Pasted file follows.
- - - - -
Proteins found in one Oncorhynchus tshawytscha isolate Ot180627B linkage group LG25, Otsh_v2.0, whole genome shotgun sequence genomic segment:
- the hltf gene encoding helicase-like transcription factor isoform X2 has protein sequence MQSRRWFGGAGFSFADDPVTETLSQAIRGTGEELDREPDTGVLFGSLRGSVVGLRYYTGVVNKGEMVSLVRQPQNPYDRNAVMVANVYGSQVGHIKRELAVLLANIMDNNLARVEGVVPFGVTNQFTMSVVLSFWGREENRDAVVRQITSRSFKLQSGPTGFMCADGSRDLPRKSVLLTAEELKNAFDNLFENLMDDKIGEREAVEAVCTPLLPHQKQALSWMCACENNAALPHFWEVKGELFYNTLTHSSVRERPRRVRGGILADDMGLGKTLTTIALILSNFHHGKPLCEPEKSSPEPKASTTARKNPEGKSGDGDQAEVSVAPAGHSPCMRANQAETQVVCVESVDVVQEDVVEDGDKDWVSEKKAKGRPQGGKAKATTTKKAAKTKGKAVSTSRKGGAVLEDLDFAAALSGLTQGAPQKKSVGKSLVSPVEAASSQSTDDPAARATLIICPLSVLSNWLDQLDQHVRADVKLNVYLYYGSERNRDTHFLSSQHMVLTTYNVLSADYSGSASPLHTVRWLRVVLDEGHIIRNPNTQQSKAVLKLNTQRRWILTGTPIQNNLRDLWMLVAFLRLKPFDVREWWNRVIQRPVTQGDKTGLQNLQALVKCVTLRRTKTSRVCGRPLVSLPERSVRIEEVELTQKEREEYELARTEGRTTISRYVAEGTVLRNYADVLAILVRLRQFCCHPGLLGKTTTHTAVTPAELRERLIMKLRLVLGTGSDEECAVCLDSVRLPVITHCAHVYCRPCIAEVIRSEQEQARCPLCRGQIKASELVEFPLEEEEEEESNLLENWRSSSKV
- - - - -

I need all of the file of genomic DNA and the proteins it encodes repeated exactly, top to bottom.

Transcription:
Proteins found in one Oncorhynchus tshawytscha isolate Ot180627B linkage group LG25, Otsh_v2.0, whole genome shotgun sequence genomic segment:
- the hltf gene encoding helicase-like transcription factor isoform X2 has protein sequence MQSRRWFGGAGFSFADDPVTETLSQAIRGTGEELDREPDTGVLFGSLRGSVVGLRYYTGVVNKGEMVSLVRQPQNPYDRNAVMVANVYGSQVGHIKRELAVLLANIMDNNLARVEGVVPFGVTNQFTMSVVLSFWGREENRDAVVRQITSRSFKLQSGPTGFMCADGSRDLPRKSVLLTAEELKNAFDNLFENLMDDKIGEREAVEAVCTPLLPHQKQALSWMCACENNAALPHFWEVKGELFYNTLTHSSVRERPRRVRGGILADDMGLGKTLTTIALILSNFHHGKPLCEPEKSSPEPKASTTARKNPEGKSGDGDQAEVSVAPAGHSPCMRANQAETQVVCVESVDVVQEDVVEDGDKDWVSEKKAKGRPQGGKAKATTTKKAAKTKGKAVSTSRKGGAVLEDLDFAAALSGLTQGAPQKKSVGKSLVSPVEAASSQSTDDPAARATLIICPLSVLSNWLDQLDQHVRADVKLNVYLYYGSERNRDTHFLSSQHMVLTTYNVLSADYSGSASPLHTVRWLRVVLDEGHIIRNPNTQQSKAVLKLNTQRRWILTGTPIQNNLRDLWMLVAFLRLKPFDVREWWNRVIQRPVTQGDKTGLQNLQALVKCVTLRRTKTSRVCGRPLVSLPERSVRIEEVELTQKEREEYELARTEGRTTISRYVAEGTVLRNYADVLAILVRLRQFCCHPGLLGKTTTHTAVTPAELRERLIMKLRLVLGTGSDEECAVCLDSVRLPVITHCAHVYCRPCIAEVIRSEQEQARCPLCRGQIKASELVEFPLEEEEEEESNLLENWRSSSKV